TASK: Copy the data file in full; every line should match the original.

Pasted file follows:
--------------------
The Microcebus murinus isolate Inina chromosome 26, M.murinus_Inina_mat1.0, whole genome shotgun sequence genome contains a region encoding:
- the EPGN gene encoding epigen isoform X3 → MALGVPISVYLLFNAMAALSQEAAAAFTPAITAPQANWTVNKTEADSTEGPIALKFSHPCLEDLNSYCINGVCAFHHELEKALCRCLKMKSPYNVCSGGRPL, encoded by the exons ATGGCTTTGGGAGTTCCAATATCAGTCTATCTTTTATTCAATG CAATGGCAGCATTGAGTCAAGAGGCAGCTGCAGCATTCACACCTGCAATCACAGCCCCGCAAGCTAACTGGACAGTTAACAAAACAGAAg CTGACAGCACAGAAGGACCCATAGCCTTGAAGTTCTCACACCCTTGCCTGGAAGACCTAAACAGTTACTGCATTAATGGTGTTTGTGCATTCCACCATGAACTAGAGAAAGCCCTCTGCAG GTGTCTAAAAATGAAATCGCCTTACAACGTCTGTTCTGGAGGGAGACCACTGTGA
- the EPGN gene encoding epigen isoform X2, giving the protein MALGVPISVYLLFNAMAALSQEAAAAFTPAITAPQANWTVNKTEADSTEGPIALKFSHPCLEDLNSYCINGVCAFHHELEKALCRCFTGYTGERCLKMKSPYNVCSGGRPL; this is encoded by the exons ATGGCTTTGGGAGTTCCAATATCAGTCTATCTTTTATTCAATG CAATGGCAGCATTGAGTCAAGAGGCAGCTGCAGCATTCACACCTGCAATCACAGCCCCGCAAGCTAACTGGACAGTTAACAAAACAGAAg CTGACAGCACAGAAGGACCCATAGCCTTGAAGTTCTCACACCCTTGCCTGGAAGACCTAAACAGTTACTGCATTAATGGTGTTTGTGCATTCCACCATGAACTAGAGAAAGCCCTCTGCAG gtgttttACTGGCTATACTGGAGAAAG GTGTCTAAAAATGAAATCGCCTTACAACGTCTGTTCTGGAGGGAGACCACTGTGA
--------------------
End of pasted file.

The Microcebus murinus isolate Inina chromosome 26, M.murinus_Inina_mat1.0, whole genome shotgun sequence genome contains a region encoding:
- the EPGN gene encoding epigen isoform X3 → MALGVPISVYLLFNAMAALSQEAAAAFTPAITAPQANWTVNKTEADSTEGPIALKFSHPCLEDLNSYCINGVCAFHHELEKALCRCLKMKSPYNVCSGGRPL, encoded by the exons ATGGCTTTGGGAGTTCCAATATCAGTCTATCTTTTATTCAATG CAATGGCAGCATTGAGTCAAGAGGCAGCTGCAGCATTCACACCTGCAATCACAGCCCCGCAAGCTAACTGGACAGTTAACAAAACAGAAg CTGACAGCACAGAAGGACCCATAGCCTTGAAGTTCTCACACCCTTGCCTGGAAGACCTAAACAGTTACTGCATTAATGGTGTTTGTGCATTCCACCATGAACTAGAGAAAGCCCTCTGCAG GTGTCTAAAAATGAAATCGCCTTACAACGTCTGTTCTGGAGGGAGACCACTGTGA
- the EPGN gene encoding epigen isoform X2, giving the protein MALGVPISVYLLFNAMAALSQEAAAAFTPAITAPQANWTVNKTEADSTEGPIALKFSHPCLEDLNSYCINGVCAFHHELEKALCRCFTGYTGERCLKMKSPYNVCSGGRPL; this is encoded by the exons ATGGCTTTGGGAGTTCCAATATCAGTCTATCTTTTATTCAATG CAATGGCAGCATTGAGTCAAGAGGCAGCTGCAGCATTCACACCTGCAATCACAGCCCCGCAAGCTAACTGGACAGTTAACAAAACAGAAg CTGACAGCACAGAAGGACCCATAGCCTTGAAGTTCTCACACCCTTGCCTGGAAGACCTAAACAGTTACTGCATTAATGGTGTTTGTGCATTCCACCATGAACTAGAGAAAGCCCTCTGCAG gtgttttACTGGCTATACTGGAGAAAG GTGTCTAAAAATGAAATCGCCTTACAACGTCTGTTCTGGAGGGAGACCACTGTGA